If you look back at before and after pictures of our home, you won’t even recognize the space. Not only did we completely move the kitchen, but we also added storage space, a custom kitchen island, and beautiful cabinetry. While I got to make design choices such as the color of cabinets, a large island, and quartz countertop, I still had to trust that the actual choices being put in would be of good quality.  I assumed it would work well and I would love our custom island and entire kitchen space.

One of the strategic design choices I made was to put our microwave in the island. Here’s the problem, it looked horrid and it quickly began to show signs of wear and tear. With four kids that microwave got a lot of use, which means I had to constantly stare at this eyesore as it brought down the rest of the kitchen.

White kitchen with white cabinets and white backsplash with a black and white dog smiling.

A Giant Black Hole

We ended up removing the microwave from our island and placed it in our newly finished butler’s pantry. The good news is that moving the microwave into our pantry works great. It doesn’t take up valuable counter top space, and isn’t too far out of the way so we still get good use out of it. The bad news? Well, when we moved the microwave from the island, it left a giant hole. Yes, that’s right a black hole of doom. There wasn’t an easy way to cover it up and no amount of wood filler could fix it. I really didn’t love the idea of buying an entirely new built-in kitchen island, but I also couldn’t stare at this giant hole much longer.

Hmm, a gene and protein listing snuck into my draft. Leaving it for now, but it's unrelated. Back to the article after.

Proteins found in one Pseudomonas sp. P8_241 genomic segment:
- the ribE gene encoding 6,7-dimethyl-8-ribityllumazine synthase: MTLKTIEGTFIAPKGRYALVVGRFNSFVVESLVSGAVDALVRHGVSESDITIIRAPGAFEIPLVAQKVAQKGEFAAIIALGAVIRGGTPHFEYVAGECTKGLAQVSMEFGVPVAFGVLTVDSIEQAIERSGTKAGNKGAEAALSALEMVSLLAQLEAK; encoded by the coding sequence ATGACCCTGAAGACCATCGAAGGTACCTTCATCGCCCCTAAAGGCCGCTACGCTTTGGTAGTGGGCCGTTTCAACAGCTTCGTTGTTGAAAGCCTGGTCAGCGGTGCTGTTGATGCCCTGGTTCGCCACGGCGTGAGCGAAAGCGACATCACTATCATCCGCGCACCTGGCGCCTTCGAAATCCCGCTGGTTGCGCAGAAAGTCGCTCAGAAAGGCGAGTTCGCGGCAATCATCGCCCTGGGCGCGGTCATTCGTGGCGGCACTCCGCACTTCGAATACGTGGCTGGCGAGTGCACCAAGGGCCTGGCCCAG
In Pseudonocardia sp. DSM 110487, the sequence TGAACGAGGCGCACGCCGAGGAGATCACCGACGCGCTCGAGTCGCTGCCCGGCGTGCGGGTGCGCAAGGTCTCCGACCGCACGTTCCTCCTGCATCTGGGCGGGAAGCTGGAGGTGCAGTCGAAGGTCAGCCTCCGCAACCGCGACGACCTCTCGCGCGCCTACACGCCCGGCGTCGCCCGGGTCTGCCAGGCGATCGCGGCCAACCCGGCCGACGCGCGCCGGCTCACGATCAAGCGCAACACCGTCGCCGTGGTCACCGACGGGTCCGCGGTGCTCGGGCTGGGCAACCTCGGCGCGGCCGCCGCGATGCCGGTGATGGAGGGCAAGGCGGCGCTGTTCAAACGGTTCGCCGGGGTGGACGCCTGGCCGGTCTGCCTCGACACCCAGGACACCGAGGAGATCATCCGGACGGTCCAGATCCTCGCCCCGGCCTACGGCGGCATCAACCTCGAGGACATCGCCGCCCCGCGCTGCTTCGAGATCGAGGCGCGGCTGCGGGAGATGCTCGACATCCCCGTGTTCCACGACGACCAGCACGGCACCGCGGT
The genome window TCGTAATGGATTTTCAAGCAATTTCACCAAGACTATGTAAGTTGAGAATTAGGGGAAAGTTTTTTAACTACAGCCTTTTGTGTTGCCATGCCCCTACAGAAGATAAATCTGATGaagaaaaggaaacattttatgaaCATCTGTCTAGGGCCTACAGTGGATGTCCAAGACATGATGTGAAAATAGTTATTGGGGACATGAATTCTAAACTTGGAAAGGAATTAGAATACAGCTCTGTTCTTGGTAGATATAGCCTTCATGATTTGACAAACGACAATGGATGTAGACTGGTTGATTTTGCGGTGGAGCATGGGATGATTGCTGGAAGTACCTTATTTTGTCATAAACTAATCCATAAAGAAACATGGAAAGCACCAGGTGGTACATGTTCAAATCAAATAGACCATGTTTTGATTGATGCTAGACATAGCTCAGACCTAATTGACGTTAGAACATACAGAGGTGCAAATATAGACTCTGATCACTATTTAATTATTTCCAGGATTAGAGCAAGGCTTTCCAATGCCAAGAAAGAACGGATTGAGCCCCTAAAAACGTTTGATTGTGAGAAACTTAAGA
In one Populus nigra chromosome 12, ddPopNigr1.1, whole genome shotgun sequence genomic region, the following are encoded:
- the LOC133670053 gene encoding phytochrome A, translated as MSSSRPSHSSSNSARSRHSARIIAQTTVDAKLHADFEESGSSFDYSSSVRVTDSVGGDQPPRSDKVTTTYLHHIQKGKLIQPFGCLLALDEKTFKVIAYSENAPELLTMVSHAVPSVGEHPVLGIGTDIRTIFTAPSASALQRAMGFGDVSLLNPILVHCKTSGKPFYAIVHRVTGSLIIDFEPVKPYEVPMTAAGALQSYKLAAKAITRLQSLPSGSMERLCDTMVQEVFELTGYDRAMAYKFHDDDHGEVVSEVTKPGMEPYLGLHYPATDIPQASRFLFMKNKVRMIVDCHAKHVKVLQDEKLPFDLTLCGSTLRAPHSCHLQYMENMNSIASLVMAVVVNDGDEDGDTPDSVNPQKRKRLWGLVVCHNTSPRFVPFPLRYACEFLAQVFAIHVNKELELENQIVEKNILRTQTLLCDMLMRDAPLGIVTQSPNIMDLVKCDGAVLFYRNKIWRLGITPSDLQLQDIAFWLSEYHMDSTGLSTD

So after living with this black hole for months, I finally got the idea to have Sam build something new using what we have and adding a few extra materials and supplies. We love the result and I hope that this easy tutorial shows you that you can think outside the box to create your own kitchen island.

Butler pantry with floral wallpaper and floor to ceiling white cabinets.

Using Stock Cabinets

There are a few options and ways to create this same DIY kitchen island project. Although in this post I am working with cabinets that were already in my kitchen, you can also start over from scratch. A cost-effective solution would be to buy all new stock cabinets to start.  We did in fact have to add one new cabinet to make the island the size we wanted. So, we used both our current kitchen base cabinets and a stock cabinet.